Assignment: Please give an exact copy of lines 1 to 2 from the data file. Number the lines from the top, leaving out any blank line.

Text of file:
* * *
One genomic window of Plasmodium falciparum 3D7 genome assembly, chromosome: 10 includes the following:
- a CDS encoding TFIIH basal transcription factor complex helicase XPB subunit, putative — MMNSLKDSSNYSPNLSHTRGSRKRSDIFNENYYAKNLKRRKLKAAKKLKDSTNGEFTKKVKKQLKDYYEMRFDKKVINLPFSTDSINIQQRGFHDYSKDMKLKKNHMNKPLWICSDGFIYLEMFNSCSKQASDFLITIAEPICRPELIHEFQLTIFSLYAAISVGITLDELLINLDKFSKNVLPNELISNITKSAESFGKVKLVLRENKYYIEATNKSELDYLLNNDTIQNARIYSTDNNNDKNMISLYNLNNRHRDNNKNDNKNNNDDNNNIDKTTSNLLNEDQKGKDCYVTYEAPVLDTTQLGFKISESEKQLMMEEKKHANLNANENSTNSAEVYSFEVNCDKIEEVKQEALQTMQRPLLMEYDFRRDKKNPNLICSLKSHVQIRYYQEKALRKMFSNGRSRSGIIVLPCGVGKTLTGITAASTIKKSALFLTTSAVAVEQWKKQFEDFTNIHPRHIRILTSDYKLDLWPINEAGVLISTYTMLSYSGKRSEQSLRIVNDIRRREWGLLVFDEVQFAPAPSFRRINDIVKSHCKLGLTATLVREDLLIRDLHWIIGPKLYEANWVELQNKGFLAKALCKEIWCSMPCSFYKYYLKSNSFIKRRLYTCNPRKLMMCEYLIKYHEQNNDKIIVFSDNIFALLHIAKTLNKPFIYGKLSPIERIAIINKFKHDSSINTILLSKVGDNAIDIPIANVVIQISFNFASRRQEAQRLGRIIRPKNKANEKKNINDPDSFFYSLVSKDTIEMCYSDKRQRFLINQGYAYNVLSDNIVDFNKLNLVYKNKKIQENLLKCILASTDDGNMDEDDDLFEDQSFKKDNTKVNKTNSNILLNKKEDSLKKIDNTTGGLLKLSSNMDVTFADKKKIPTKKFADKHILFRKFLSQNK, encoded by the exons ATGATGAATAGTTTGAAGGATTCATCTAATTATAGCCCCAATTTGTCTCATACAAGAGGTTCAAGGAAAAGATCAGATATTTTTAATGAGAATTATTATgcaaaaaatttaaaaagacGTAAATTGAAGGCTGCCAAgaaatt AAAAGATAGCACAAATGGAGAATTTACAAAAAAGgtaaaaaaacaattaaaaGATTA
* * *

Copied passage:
One genomic window of Plasmodium falciparum 3D7 genome assembly, chromosome: 10 includes the following:
- a CDS encoding TFIIH basal transcription factor complex helicase XPB subunit, putative — MMNSLKDSSNYSPNLSHTRGSRKRSDIFNENYYAKNLKRRKLKAAKKLKDSTNGEFTKKVKKQLKDYYEMRFDKKVINLPFSTDSINIQQRGFHDYSKDMKLKKNHMNKPLWICSDGFIYLEMFNSCSKQASDFLITIAEPICRPELIHEFQLTIFSLYAAISVGITLDELLINLDKFSKNVLPNELISNITKSAESFGKVKLVLRENKYYIEATNKSELDYLLNNDTIQNARIYSTDNNNDKNMISLYNLNNRHRDNNKNDNKNNNDDNNNIDKTTSNLLNEDQKGKDCYVTYEAPVLDTTQLGFKISESEKQLMMEEKKHANLNANENSTNSAEVYSFEVNCDKIEEVKQEALQTMQRPLLMEYDFRRDKKNPNLICSLKSHVQIRYYQEKALRKMFSNGRSRSGIIVLPCGVGKTLTGITAASTIKKSALFLTTSAVAVEQWKKQFEDFTNIHPRHIRILTSDYKLDLWPINEAGVLISTYTMLSYSGKRSEQSLRIVNDIRRREWGLLVFDEVQFAPAPSFRRINDIVKSHCKLGLTATLVREDLLIRDLHWIIGPKLYEANWVELQNKGFLAKALCKEIWCSMPCSFYKYYLKSNSFIKRRLYTCNPRKLMMCEYLIKYHEQNNDKIIVFSDNIFALLHIAKTLNKPFIYGKLSPIERIAIINKFKHDSSINTILLSKVGDNAIDIPIANVVIQISFNFASRRQEAQRLGRIIRPKNKANEKKNINDPDSFFYSLVSKDTIEMCYSDKRQRFLINQGYAYNVLSDNIVDFNKLNLVYKNKKIQENLLKCILASTDDGNMDEDDDLFEDQSFKKDNTKVNKTNSNILLNKKEDSLKKIDNTTGGLLKLSSNMDVTFADKKKIPTKKFADKHILFRKFLSQNK, encoded by the exons ATGATGAATAGTTTGAAGGATTCATCTAATTATAGCCCCAATTTGTCTCATACAAGAGGTTCAAGGAAAAGATCAGATATTTTTAATGAGAATTATTATgcaaaaaatttaaaaagacGTAAATTGAAGGCTGCCAAgaaatt AAAAGATAGCACAAATGGAGAATTTACAAAAAAGgtaaaaaaacaattaaaaGATTA